To describe the election results of November 2 as a setback for LGBT rights is an understatement. For months supporters of marriage equality, sympathetic media outlets and many Democratic operatives convinced themselves that Iraq and the economy would trump social concerns. With exit polls showing that 22 percent of voters held “moral values” to be most important, it’s no wonder the eleven states from Utah to Georgia that faced anti-gay marriage amendments saw them enacted by overwhelming margins. An 86-14 split for the amendment in Mississippi isn’t all that surprising, but a 57-43 approval in Oregon–the one state where marriage equality activists felt they had a chance to win–left social conservatives giddy. “This is just the beginning of the revolution for people of faith and conservatives,” said a gleeful Phil Burress, president of Ohio’s Citizens for Community Values.
The blame game has already started, with more than a few Democrats wondering out loud if those uppity gays cost them the presidential election because the issue of marriage lured social conservatives to the polls in record numbers. But such a rush to judgment should not pre-empt a proper postmortem, aimed at finding out why marriage-equality activists lost and how to prevent it from happening again.
Some LGBT activists emphasize that the decks were stacked against them from the beginning. “We expected to lose most if not all of these early votes,” said Evan Wolfson of Freedom to Marry, “because no civil rights movement in its early stages can expect to win an up-or-down vote, especially in states that have never really been at the forefront of civil rights advances in American history.”
November 2 also proved that marriage-equality supporters needed more cash to fight what amounted to the country’s first de facto national referendum, where one in five US voters decided the issue of marriage. Pro-marriage activists in Oregon raised the most–nearly $3 million–but were still outmatched by their opponents. “Oregon shows that when we have closer to the money we need, but not fully the time we need, we are able to come closer to winning,” Wolfson said. “The key to winning the marriage discussion with Americans is for fair-minded people to have enough time to take a deep breath, not just have their hot buttons pushed; see the faces and hear the stories of real families; and get over their anxiety about change.”
Although there is now much talk about what the gay agenda cost Kerry in terms of his presidential bid, some marriage-equality activists pointed out that retaliation didn’t surface at the local level. Chris Swope, executive director of the statewide LGBT advocacy group Michigan Equality, noted that even though his state’s amendment (written so broadly that it may prohibit not just gay marriage but civil unions and domestic partner benefits) was passed by an eighteen-point spread, local races showed that voters weren’t punishing progay politicians. Of the twenty-eight candidates Michigan Equality endorsed in Statehouse races, twenty-four ended up winning. “We have a net pickup of two LGBT-supportive legislators that will be in the Michigan House of Representatives,” Swope explained.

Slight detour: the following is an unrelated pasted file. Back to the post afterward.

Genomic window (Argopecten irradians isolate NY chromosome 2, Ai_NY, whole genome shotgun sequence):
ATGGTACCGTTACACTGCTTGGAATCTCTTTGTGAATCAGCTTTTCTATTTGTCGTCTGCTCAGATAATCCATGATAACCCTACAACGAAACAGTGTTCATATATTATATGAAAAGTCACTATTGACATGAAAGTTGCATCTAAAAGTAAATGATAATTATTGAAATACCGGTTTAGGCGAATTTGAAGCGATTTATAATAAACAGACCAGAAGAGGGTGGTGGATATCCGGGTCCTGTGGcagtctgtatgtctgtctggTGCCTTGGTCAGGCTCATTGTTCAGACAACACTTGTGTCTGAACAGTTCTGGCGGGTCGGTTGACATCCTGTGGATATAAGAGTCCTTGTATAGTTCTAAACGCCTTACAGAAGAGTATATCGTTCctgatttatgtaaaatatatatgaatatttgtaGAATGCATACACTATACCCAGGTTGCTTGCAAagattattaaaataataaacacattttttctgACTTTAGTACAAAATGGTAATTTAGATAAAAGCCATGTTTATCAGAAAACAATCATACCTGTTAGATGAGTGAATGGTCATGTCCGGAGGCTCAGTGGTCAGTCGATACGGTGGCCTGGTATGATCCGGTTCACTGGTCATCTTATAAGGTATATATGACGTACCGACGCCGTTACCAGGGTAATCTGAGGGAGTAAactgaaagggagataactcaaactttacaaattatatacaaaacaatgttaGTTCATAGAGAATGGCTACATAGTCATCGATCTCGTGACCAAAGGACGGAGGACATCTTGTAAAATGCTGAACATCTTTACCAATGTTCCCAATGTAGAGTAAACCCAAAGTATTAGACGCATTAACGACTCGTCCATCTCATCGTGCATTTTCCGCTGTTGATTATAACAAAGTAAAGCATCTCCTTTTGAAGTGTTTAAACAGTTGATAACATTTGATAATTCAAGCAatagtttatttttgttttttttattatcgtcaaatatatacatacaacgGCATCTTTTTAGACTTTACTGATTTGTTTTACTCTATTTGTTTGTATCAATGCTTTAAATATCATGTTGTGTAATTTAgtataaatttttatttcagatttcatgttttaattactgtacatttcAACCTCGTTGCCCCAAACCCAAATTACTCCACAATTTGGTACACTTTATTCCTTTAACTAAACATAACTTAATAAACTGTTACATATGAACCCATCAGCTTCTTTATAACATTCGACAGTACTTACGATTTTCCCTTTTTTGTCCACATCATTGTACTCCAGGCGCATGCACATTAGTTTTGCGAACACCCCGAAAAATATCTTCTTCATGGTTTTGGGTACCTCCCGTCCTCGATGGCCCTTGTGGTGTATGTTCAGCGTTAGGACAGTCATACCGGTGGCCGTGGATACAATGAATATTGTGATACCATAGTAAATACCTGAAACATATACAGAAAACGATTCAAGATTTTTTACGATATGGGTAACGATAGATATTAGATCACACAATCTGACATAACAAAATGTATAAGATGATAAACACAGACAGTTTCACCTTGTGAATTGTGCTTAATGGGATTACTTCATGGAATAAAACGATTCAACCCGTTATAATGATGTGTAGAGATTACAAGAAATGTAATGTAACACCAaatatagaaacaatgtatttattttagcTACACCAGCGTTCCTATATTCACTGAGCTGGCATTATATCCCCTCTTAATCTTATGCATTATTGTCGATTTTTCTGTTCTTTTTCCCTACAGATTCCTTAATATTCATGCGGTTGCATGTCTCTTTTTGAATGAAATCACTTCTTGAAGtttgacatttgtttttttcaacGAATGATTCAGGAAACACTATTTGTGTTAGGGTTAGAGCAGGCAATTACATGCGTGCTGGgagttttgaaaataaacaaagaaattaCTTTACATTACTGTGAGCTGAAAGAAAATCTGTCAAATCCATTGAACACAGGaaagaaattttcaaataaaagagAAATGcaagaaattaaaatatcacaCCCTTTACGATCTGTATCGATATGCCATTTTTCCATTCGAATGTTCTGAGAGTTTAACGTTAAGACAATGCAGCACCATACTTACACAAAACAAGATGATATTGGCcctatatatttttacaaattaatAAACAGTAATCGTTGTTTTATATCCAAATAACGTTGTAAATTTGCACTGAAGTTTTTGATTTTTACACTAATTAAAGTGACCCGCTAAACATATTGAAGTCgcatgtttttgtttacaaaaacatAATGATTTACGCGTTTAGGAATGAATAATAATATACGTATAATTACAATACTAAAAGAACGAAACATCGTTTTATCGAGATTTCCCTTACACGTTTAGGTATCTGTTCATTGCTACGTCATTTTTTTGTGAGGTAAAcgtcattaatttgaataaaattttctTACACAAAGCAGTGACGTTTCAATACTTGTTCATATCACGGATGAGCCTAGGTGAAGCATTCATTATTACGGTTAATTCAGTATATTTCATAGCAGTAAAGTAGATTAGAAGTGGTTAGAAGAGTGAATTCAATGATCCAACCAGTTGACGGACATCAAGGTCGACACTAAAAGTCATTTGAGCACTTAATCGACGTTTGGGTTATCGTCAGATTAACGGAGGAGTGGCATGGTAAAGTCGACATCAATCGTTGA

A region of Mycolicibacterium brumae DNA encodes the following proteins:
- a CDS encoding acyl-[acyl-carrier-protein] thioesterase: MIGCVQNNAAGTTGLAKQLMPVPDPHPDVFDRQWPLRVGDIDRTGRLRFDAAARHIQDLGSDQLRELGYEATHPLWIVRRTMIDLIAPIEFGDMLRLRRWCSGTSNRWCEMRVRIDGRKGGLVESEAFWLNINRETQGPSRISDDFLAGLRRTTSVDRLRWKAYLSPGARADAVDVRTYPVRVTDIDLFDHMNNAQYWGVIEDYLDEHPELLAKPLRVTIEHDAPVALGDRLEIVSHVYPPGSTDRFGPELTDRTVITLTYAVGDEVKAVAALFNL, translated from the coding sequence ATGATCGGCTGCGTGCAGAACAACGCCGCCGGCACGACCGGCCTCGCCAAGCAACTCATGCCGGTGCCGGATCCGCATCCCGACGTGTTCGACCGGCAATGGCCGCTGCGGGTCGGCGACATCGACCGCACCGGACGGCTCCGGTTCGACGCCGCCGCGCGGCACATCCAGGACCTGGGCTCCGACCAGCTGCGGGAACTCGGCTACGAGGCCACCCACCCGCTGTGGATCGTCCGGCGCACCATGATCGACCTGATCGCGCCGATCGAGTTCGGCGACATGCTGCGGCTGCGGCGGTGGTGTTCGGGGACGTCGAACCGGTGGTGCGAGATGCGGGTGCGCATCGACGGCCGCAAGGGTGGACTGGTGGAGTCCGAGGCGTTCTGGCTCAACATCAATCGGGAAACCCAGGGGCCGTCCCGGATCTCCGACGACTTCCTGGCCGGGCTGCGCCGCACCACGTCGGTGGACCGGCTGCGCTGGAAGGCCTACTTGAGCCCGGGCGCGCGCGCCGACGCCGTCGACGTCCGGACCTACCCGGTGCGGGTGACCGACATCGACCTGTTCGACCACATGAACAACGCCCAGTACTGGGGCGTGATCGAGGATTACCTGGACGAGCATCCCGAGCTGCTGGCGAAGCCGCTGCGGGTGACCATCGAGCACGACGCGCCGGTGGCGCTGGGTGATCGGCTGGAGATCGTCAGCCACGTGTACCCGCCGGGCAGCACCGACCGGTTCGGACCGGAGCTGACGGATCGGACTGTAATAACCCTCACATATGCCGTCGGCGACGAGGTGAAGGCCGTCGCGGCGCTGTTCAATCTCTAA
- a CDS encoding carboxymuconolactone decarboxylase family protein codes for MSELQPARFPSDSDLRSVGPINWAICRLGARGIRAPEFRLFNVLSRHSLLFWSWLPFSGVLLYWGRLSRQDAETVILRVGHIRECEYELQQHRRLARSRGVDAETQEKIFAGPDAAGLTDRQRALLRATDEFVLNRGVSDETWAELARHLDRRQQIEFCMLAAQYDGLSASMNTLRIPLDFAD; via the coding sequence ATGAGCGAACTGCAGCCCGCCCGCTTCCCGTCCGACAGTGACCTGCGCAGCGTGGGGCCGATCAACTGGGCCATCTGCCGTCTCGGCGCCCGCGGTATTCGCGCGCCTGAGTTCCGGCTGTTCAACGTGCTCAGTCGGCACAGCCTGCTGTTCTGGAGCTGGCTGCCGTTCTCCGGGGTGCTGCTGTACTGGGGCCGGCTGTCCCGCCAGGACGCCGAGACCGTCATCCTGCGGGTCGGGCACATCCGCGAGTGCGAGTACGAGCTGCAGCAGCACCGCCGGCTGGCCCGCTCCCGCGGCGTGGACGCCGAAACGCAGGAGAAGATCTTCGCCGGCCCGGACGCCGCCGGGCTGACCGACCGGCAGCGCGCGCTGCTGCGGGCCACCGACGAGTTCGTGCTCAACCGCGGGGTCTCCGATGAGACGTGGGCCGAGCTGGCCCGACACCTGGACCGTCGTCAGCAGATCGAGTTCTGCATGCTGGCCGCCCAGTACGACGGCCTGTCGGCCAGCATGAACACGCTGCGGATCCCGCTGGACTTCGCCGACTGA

The amendment losses overshadowed the one bright spot for LGBT equality on election day, the defeat of Article 12 in Cincinnati, Ohio. Passed in a citywide referendum in 1993, Article 12 changed Cincinnati’s charter to ban any “minority or protected status” of its gay and lesbians citizens, making it one of the most virulently antigay laws in the country. In 2004, a year in which Ohio voters approved a gay marriage ban by twenty-four points and Cincinnati voters turned out for Bush, Article 12 was repealed by more than 10,000 votes. For Justin Turner, campaign manager for Citizens to Restore Fairness, overturning Article 12 meant spending the time and money the state-initiative opponents only dreamed of having. “This campaign was about two years in the making, of going door to door, talking to people and educating people on the issue,” he said, noting that his group had 3,000 volunteers building coalitions with communities across the city. Compare that with the campaign in nearby Kentucky, which had only 2,000-2,500 volunteers working less than a year to defeat the marriage amendment in the entire state.
“We were outspent three to one on the airwaves in the closing weeks of this campaign,” Turner said, “and what we showed was, people can overcome money when people are willing to set aside their differences and have open and honest conversations.”